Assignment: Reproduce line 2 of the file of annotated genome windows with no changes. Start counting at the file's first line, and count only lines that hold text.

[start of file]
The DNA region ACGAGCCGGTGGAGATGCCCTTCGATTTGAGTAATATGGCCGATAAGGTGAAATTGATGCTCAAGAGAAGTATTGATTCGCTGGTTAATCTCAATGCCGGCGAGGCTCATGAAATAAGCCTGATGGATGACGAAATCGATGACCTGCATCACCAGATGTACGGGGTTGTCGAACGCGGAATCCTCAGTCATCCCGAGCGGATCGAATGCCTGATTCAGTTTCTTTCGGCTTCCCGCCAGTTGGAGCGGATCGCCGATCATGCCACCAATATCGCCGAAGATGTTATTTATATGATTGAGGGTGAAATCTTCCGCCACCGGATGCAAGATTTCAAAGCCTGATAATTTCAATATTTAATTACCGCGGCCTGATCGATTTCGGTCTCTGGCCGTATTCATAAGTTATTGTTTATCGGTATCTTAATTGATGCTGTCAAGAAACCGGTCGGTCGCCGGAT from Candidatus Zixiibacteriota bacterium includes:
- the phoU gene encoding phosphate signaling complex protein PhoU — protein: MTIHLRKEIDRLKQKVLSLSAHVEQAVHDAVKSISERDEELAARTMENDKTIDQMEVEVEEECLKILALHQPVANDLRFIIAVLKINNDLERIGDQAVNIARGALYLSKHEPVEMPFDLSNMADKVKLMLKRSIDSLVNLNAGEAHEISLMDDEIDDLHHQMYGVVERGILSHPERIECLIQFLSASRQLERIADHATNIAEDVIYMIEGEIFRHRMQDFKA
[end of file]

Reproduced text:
- the phoU gene encoding phosphate signaling complex protein PhoU — protein: MTIHLRKEIDRLKQKVLSLSAHVEQAVHDAVKSISERDEELAARTMENDKTIDQMEVEVEEECLKILALHQPVANDLRFIIAVLKINNDLERIGDQAVNIARGALYLSKHEPVEMPFDLSNMADKVKLMLKRSIDSLVNLNAGEAHEISLMDDEIDDLHHQMYGVVERGILSHPERIECLIQFLSASRQLERIADHATNIAEDVIYMIEGEIFRHRMQDFKA